Firefighters will have the help of artificial intelligence as they battle blazes this summer. AI technology is being deployed across parts of the country to help detect and monitor outbreaks of bushfire.
Australia has officially entered bushfire season as we tick over from winter to spring. Already we’ve seen fires erupt across Victoria and Tasmania as heatwaves roll across the country.
The 2023/2024 season is expected to be one of the worst we’ve seen in years, thanks to the disappearance of the La Nina weather system and the flip over to El Nino bringing hotter, drier conditions.
Ahead of this year’s season, however, tech companies have been gearing up to add some scientific muscle to the country’s fire defences. Much of this is centred around detecting fires when they are small and controllable, which is something that doesn’t always happen.
American company Pano AI, for example, have been deploying fire monitoring technology across South Australia in what is known as the ‘green forestry’ triangle since the start of the year.
Their tech, made up of satellite imagery and in-situ high-resolution panoramic cameras deployed on towers at strategic locations, allows fires to be detected and responded to far quicker than human reaction. It’s essentially a 21st-century take on the traditional fire-spotters tower and, on a clear day, the towers can see up to 30kms away.
PANO footage of the #LeslieFire in Lake County. View the incident here: https://t.co/5whFFrC4gO. @Pano_ai uses mountaintop cameras and AI to detect and pinpoint wildfires within minutes (https://t.co/AESCDzGooN). #FireYear2021” pic.twitter.com/bruOprdh3U
— Pano AI (@Pano_AI) October 12, 2021
“A key determinant of whether a fire ignition turns into a large and costly fire is the size of the fire when fire suppression resources arrive,” found one ANU study on the economic impact of early bushfire detection.
According to Pano AI, the company uses deep learning to automatically detect, verify, and classify fires in real time. When the AI detects a potential fire, authorities are automatically alerted and provided with the location and visual information of the outbreak.
“We’re able to triangulate and very precisely provide the coordinates of those fire starts,” Pano AI’s Australian Head Andrew Prolov told Channel 7.
The company has been trialling the software in partnership with Noosa Council in Queensland since last year and is protecting forestry plantations in Tumut in the Riverina region of New South Wales.
“Last season, we actually spotted a few fires in Wagga from the stations located closer to Tumut,” Prolov told The Canberra Times last year.
“That gives you just a sense [of how good] the visibility is on a day with clear skies.”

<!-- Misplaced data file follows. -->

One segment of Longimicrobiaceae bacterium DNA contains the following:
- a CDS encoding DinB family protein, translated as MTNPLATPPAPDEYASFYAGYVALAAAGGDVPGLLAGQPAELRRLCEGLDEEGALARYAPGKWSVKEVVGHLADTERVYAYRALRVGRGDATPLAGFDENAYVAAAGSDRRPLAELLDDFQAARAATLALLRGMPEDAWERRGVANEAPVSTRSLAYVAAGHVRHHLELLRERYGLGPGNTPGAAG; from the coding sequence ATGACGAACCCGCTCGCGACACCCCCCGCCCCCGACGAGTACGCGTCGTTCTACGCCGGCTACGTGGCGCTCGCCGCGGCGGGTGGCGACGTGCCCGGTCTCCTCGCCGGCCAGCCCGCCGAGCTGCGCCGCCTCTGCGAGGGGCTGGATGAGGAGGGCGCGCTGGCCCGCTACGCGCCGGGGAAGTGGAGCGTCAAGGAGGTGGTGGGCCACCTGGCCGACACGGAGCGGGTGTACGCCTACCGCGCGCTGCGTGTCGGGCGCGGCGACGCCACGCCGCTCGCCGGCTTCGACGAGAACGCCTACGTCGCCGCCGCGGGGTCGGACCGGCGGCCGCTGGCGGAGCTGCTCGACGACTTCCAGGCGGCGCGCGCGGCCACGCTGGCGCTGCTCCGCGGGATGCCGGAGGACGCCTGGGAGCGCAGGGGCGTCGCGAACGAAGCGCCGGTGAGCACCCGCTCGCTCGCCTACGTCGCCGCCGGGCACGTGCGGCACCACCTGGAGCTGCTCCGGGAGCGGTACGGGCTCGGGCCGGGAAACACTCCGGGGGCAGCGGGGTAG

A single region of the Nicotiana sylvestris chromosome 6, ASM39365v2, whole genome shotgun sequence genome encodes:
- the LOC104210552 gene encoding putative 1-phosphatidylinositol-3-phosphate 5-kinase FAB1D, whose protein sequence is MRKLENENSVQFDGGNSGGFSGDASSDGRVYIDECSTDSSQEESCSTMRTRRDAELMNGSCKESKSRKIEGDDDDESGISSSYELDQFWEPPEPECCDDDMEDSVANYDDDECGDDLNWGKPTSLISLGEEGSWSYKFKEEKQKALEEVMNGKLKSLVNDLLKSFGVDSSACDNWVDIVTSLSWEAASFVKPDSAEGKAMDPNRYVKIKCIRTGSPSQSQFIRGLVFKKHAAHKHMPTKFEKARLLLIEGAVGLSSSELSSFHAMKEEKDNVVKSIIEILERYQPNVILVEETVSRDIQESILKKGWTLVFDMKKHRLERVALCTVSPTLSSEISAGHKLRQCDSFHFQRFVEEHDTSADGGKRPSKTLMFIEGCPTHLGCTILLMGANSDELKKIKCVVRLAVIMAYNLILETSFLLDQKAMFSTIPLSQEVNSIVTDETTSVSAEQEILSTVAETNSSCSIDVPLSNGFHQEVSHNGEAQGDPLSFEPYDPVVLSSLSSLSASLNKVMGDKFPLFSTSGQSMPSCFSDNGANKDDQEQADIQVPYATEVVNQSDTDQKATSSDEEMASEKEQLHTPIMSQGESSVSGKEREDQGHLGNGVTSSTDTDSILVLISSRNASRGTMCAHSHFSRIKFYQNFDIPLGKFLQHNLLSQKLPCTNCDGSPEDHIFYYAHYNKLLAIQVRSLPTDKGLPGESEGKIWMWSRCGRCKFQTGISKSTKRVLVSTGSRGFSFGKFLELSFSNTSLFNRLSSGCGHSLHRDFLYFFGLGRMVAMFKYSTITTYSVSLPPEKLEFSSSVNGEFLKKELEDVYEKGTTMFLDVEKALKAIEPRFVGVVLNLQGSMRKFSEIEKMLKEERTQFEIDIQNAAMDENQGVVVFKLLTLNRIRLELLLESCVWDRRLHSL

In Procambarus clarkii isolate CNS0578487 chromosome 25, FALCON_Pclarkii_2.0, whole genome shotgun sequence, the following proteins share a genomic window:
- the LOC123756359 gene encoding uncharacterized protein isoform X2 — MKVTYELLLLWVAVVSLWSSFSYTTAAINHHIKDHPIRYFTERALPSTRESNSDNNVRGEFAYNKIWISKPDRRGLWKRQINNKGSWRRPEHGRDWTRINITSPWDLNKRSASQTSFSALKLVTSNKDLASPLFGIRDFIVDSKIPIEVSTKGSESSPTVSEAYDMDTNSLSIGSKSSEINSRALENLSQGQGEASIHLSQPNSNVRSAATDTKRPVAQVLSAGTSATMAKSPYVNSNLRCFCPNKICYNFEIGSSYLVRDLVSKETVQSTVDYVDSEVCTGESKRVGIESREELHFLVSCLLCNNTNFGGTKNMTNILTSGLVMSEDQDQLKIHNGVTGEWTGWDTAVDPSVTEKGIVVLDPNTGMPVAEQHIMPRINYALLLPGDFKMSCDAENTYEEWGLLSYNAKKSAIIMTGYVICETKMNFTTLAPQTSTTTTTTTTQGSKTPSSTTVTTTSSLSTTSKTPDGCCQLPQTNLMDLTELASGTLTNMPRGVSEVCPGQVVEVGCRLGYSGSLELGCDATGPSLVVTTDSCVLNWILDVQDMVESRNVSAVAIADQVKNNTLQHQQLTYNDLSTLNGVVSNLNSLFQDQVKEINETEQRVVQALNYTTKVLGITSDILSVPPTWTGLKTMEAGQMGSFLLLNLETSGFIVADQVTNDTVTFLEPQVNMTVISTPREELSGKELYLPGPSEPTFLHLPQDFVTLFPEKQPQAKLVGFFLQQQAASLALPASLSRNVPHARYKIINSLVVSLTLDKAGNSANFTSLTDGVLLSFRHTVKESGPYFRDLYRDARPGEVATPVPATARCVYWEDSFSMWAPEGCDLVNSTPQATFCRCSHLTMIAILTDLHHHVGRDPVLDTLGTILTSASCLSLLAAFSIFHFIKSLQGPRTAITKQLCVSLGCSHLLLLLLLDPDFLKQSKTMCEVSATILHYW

Pano AI is now operating in three states, with the addition of SA, but it will take a lot more than a few cameras to keep the entirety of the continent safe from bushfires. This is why there are other programmes also at work using AI to detect fires.
One of these is the company exci, run by bushfire survivors Christopher and Gabrielle Tylor. They describe themselves as the ‘smoke alarm for the bush’ and they work in a similar way to Pano AI, using a system of on-the-ground cameras and satellites to pinpoint the outbreak of bushfires.
Since their launch in 2021, exci now monitors some 25 million acres of bushland across VIC, NSW, and QLD. The company states that its deep learning AI model can be adapted to existing hardware and processes over 30GB of data per day.
The technology was deployed during the 2021 California wildfire season and detected some 8,700 fires, two-thirds of which were identified within a minute of ignition, according to their website. In Australia, nearly 30,000 fires have been detected in a similar time frame.
Bushfire Technology Needs More Funding
In the wake of the Black Summer bushfire Royal Commission, early detection technology was one of the key recommendations made for future-proofing the country against climate-fuelled disasters that are only going to get worse.
However, a lack of funding and an overlap of responsibility between state and federal governments have meant that national coverage by camera and satellite detection has slowed.
In 2020, mining and cattle billionaire Andrew Forrest’s Minderoo Foundation stated that they would create a ‘Fire Shield’ made up of Low-Earth orbit satellites to detect fires early by 2025. However, the technology is still not there and the network is likely to be delayed for many years.
Experts are hoping that the recent fires in the Northern Hemisphere and the looming fire season this summer will be the push governments need to really invest in this technology.
“The challenge now is for policymakers to fund the development and ongoing costs of implementing those technologies for fire agencies,” Minderoo Fire Shiled project manager Rania Poullos has said.